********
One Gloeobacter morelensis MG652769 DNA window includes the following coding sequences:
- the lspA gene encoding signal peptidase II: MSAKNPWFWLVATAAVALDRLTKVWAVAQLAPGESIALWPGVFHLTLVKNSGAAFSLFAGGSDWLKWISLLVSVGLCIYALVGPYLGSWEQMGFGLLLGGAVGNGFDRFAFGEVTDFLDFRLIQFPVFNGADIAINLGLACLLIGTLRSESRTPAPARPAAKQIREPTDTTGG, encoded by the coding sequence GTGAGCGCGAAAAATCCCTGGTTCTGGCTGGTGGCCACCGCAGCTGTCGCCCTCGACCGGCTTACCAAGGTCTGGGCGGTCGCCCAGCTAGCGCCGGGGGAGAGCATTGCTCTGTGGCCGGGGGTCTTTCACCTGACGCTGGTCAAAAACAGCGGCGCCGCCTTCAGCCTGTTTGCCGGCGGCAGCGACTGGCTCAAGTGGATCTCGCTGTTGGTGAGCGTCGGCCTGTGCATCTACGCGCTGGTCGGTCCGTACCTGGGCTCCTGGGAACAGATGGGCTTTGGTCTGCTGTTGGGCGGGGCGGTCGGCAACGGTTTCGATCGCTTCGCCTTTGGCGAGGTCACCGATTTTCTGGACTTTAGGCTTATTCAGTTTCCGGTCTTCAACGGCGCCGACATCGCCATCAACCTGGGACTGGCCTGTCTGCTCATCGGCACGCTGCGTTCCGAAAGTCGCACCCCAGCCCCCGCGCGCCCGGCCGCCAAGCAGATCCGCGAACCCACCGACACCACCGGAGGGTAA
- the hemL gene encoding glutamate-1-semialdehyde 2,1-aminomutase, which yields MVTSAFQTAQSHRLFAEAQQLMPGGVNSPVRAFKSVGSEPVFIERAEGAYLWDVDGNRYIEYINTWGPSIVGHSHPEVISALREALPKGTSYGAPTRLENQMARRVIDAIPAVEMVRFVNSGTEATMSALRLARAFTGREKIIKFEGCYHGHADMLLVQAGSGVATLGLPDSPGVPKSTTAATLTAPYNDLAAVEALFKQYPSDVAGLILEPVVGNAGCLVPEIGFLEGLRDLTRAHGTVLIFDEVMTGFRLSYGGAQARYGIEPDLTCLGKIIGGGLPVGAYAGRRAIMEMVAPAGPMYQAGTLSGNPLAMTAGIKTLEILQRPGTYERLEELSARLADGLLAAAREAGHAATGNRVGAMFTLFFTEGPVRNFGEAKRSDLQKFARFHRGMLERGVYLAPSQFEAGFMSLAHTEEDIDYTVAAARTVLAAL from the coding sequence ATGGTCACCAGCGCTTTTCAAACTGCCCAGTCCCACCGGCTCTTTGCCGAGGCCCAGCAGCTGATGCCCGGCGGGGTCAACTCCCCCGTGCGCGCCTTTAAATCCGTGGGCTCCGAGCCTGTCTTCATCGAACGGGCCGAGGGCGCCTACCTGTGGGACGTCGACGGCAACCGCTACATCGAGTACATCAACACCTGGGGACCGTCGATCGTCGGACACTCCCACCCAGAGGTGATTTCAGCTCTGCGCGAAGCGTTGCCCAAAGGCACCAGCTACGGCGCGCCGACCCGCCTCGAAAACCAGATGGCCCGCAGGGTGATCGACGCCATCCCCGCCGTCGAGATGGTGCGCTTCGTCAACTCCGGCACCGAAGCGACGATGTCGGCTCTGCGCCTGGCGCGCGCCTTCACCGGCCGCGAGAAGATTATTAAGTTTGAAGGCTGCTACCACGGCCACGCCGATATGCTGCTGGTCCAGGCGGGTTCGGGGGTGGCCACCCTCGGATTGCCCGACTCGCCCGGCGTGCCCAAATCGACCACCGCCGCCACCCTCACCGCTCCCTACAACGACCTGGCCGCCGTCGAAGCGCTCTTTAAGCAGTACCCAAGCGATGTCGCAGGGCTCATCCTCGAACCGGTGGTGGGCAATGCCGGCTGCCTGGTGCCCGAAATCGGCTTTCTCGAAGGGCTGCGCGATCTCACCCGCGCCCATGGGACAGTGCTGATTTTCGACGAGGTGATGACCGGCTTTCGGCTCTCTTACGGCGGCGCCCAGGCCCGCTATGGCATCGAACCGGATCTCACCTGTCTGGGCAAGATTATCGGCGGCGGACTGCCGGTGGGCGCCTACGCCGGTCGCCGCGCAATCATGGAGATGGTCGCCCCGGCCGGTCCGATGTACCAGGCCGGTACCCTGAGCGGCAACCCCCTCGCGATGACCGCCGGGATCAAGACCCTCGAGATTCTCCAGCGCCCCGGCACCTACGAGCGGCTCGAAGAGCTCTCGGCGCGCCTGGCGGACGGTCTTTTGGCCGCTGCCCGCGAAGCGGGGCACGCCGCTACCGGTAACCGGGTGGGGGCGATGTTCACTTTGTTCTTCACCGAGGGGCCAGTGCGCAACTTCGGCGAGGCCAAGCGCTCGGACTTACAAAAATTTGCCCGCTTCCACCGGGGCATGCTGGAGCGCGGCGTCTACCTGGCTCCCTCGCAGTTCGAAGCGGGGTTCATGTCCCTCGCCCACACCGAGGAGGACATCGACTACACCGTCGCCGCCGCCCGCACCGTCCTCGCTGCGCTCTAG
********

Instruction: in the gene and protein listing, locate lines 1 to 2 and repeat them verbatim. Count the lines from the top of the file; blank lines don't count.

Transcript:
One Gloeobacter morelensis MG652769 DNA window includes the following coding sequences:
- the lspA gene encoding signal peptidase II: MSAKNPWFWLVATAAVALDRLTKVWAVAQLAPGESIALWPGVFHLTLVKNSGAAFSLFAGGSDWLKWISLLVSVGLCIYALVGPYLGSWEQMGFGLLLGGAVGNGFDRFAFGEVTDFLDFRLIQFPVFNGADIAINLGLACLLIGTLRSESRTPAPARPAAKQIREPTDTTGG, encoded by the coding sequence GTGAGCGCGAAAAATCCCTGGTTCTGGCTGGTGGCCACCGCAGCTGTCGCCCTCGACCGGCTTACCAAGGTCTGGGCGGTCGCCCAGCTAGCGCCGGGGGAGAGCATTGCTCTGTGGCCGGGGGTCTTTCACCTGACGCTGGTCAAAAACAGCGGCGCCGCCTTCAGCCTGTTTGCCGGCGGCAGCGACTGGCTCAAGTGGATCTCGCTGTTGGTGAGCGTCGGCCTGTGCATCTACGCGCTGGTCGGTCCGTACCTGGGCTCCTGGGAACAGATGGGCTTTGGTCTGCTGTTGGGCGGGGCGGTCGGCAACGGTTTCGATCGCTTCGCCTTTGGCGAGGTCACCGATTTTCTGGACTTTAGGCTTATTCAGTTTCCGGTCTTCAACGGCGCCGACATCGCCATCAACCTGGGACTGGCCTGTCTGCTCATCGGCACGCTGCGTTCCGAAAGTCGCACCCCAGCCCCCGCGCGCCCGGCCGCCAAGCAGATCCGCGAACCCACCGACACCACCGGAGGGTAA